Angioedema is swelling of the deeper layers of the skin. The swelling is often severe and is caused by a build-up of fluid. The symptoms of angioedema can affect any part of the body, but they usually affect the:

  • eyes
  • lips
  • genitals
  • hands
  • feet

Medication, such as antihistamines and oral steroids (steroid tablets), can be used to relieve the swelling. In particularly troublesome cases they can also prevent symptoms from occurring in the first place.

See Angioedema - treatment for more information.

Many people with angioedema also have another condition called urticaria, which is also known as hives, welts or nettle rash. This is a raised, red and itchy rash that appears on the skin.

See the Health A-Z topic about Urticaria for more information about the condition.

Types of angioedema

There are four main types of angioedema:

  • allergic angioedema – the swelling is caused by an allergic reaction, such as a reaction to peanuts
  • idiopathic angioedema – there is no known cause for the symptoms of swelling (although certain factors, such as stress or infection, may trigger the symptoms)
  • drug-induced angioedema – the swelling is a side effect of certain medications
  • hereditary angioedema – the swelling is caused by ‘faulty’ genes that are inherited from a person’s parents; unlike the other types of angioedema, people with hereditary angioedema do not experience urticaria

Allergic angioedema

Allergic angioedema is thought to be the most common type of angioedema. It often affects people with food allergies. Food allergies are thought to affect 5-8% of children and 1-2% of adults.

Very severe allergic reactions can cause swelling of the throat, which can cause breathing difficulties and a sudden fall in blood pressure. This type of extreme allergic reaction is known as anaphylaxis and is a medical emergency.

In most cases, allergic angioedema is an acute (short-lived) condition because after a person has identified the substance (allergen) responsible for triggering the allergic reaction, they can avoid it in the future.

Idiopathic angioedema

It is difficult to estimate how common acute idiopathic angioedema is because many cases may be misdiagnosed as allergic angioedema.

However, chronic (long-lasting) idiopathic angioedema is uncommon. It is estimated to affect around 1 in 2,000 people. People with chronic idiopathic angioedema may also experience symptoms of urticaria.

Stress is the most common cause of idiopathic angioedema, but it can also be caused by:

  • thyroid gland problems
  • a deficiency of iron, vitamin B12 or folic acid
  • infections, particularly dental, sinus and gallbladder infections.

Drug-induced angioedema

Drug-induced angioedema is an uncommon side effect of certain medications. Symptoms of angioedema can be triggered by a type of medication known as angiotensin-converting enzyme (ACE) inhibitors, which are used to treat high blood pressure (hypertension). This can come on at any time after the medication is started. It can last for up to three months after the medication has stopped.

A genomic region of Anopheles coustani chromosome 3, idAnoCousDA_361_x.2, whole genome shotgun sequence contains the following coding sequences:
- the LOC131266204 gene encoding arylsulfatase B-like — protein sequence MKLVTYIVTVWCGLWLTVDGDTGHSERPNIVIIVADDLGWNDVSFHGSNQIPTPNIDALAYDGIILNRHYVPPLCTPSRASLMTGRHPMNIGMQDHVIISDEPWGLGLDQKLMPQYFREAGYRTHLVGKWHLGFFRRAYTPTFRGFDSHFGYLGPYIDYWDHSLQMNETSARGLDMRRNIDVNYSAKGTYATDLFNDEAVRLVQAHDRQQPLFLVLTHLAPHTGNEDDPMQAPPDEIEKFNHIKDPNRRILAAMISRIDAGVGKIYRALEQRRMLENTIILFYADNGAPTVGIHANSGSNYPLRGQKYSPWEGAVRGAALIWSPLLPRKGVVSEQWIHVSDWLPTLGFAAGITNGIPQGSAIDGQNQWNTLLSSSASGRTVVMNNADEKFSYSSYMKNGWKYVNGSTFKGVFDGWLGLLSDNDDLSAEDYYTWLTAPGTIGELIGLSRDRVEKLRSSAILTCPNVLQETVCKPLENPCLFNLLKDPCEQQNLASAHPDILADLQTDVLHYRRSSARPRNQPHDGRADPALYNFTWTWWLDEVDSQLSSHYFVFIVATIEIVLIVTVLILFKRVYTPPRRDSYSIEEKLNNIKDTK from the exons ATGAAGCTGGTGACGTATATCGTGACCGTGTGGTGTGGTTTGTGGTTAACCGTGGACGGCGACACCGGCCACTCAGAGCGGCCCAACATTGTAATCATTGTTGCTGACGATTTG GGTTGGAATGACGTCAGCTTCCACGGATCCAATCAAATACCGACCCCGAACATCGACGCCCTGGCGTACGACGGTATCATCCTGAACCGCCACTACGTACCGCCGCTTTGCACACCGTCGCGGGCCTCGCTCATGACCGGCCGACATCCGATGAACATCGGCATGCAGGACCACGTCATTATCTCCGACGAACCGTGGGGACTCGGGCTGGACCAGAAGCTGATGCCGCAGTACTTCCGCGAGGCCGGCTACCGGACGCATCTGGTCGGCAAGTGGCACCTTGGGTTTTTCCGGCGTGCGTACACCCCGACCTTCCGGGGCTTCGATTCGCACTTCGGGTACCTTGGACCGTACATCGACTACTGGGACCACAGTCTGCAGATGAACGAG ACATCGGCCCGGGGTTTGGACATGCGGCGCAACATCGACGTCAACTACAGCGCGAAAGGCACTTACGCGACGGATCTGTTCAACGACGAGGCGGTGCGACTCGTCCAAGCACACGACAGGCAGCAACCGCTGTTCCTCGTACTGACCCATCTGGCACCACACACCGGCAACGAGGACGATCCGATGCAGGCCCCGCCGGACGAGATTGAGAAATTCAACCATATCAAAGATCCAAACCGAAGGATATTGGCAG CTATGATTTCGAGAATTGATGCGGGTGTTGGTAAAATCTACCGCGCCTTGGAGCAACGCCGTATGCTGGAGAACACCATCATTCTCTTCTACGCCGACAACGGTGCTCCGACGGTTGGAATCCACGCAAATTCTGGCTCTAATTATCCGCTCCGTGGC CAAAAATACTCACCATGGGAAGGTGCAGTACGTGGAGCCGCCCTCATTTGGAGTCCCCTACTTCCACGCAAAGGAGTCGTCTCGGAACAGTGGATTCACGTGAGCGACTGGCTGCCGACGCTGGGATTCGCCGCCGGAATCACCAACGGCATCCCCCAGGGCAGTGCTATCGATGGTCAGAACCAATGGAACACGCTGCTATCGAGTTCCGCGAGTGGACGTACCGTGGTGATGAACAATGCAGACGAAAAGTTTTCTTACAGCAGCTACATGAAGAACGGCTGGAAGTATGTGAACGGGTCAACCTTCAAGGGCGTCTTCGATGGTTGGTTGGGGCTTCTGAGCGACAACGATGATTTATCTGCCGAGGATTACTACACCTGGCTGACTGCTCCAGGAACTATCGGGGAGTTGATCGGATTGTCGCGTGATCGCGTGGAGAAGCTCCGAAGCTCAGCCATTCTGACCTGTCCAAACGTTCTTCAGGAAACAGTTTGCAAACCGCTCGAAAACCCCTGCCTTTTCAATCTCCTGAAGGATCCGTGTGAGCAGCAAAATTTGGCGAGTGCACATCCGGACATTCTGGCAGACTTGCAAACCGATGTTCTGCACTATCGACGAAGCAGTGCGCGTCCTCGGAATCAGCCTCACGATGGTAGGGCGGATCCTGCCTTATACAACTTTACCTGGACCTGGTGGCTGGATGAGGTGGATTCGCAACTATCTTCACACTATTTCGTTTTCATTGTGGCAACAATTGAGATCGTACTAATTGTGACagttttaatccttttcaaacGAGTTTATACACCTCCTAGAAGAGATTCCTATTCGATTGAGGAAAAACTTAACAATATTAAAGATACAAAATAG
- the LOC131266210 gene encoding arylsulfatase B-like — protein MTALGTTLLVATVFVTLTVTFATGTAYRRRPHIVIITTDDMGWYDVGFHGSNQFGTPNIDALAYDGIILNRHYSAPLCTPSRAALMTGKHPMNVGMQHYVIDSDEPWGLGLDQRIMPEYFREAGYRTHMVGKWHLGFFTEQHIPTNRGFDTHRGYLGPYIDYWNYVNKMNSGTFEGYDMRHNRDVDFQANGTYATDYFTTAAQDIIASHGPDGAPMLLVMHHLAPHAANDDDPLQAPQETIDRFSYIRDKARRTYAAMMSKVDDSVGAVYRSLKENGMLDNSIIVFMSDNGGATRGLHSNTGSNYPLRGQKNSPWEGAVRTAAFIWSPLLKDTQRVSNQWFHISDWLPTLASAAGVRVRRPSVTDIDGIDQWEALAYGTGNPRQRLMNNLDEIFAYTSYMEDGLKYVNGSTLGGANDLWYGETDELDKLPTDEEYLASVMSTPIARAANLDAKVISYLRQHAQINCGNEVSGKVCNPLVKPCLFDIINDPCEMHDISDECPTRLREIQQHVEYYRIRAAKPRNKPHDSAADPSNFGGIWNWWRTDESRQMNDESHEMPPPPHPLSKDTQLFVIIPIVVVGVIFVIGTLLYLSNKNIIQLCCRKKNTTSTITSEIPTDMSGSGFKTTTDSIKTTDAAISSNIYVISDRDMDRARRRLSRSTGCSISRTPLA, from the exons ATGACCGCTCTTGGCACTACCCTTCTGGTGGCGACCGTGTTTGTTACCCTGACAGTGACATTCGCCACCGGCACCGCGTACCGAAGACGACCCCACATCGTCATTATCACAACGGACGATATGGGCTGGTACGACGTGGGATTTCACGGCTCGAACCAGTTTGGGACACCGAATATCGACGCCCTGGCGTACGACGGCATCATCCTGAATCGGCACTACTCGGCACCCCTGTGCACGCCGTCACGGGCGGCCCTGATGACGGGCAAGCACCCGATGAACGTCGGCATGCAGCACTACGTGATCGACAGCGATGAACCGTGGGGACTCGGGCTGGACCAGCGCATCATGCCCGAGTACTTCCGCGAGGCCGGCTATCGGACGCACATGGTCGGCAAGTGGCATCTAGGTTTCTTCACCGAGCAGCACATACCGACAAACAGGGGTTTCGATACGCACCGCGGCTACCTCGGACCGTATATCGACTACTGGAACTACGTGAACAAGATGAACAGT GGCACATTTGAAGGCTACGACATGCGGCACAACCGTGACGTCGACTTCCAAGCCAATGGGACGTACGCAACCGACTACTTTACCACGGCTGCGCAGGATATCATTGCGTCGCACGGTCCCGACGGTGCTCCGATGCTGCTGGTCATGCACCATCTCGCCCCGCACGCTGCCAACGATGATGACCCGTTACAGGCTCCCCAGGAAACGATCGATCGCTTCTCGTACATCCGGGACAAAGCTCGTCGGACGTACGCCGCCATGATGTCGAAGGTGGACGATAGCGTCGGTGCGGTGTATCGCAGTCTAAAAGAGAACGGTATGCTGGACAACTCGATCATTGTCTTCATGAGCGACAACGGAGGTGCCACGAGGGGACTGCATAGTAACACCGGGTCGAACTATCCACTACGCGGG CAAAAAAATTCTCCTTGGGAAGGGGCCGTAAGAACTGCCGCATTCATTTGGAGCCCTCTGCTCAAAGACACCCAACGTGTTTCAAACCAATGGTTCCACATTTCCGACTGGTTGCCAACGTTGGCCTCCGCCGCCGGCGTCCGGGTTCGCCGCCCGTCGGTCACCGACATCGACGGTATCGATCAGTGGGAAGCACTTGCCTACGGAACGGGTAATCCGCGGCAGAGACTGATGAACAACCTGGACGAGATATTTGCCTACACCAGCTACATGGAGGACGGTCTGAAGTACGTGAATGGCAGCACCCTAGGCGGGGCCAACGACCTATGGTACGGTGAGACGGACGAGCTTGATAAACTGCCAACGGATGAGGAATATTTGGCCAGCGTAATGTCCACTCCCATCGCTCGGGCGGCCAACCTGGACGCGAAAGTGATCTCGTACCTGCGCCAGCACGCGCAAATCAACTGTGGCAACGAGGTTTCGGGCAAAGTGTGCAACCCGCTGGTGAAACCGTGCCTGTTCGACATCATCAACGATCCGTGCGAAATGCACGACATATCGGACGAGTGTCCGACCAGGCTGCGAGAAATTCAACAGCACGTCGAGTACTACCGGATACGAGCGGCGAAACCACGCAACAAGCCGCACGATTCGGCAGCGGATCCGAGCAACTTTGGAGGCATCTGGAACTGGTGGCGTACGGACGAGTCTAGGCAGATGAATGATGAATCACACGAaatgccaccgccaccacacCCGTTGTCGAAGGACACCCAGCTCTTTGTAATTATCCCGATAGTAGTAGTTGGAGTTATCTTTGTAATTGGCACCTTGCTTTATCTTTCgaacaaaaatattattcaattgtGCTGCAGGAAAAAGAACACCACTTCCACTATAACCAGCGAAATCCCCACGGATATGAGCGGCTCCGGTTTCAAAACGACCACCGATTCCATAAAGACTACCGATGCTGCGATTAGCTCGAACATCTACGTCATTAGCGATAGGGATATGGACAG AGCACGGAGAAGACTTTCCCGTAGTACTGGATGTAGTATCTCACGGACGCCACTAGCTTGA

Drug-induced angioedema is not the same as having an allergic reaction to certain medications, such as penicillin. This is because the underlying mechanisms are very different. It is often days and, in many cases, years before you notice a reaction, but an allergic reaction develops within a few minutes to an hour.

It is estimated that 1 in 500 people who are being treated with ACE inhibitors will develop angioedema.

Hereditary angioedema

Hereditary angioedema is the rarest type of angioedema, estimated to affect 1 in 25,000 people.

Hereditary angioedema is caused by the lack of a protein in the blood called C1-esterase inhibitor. Unlike allergic angioedema, the swellings tend to come on slowly. It can affect the throat and the bowel, and cause abdominal (tummy) pain.

Hereditary angioedema attacks tend to begin after puberty, and they can occur with any frequency. They can be triggered by:

  • trauma or infection
  • the oral contraceptive pill
  • pregnancy

Specific medication is available to prevent and treat attacks of hereditary angioedema.

How common is angioedema?

It is estimated that 10-20% of people are affected by angioedema at some point during their life.


The outlook for allergic angioedema is generally good. The symptoms usually pass within one to three days. However, the condition can be unpredictable. A recurrence of symptoms is common.

The outlook for idiopathic angioedema is mixed. While the symptoms do not usually pose a serious risk to health, the frequent reoccurrence of symptoms can be frustrating and unpleasant to live with.

Drug-induced angioedema can usually be successfully treated by using an alternative medication to treat whatever underlying condition you have.

The outlook for hereditary angioedema is generally good because a number of different medications can successfully prevent the onset of symptoms.

Last updated: 07 June 2012

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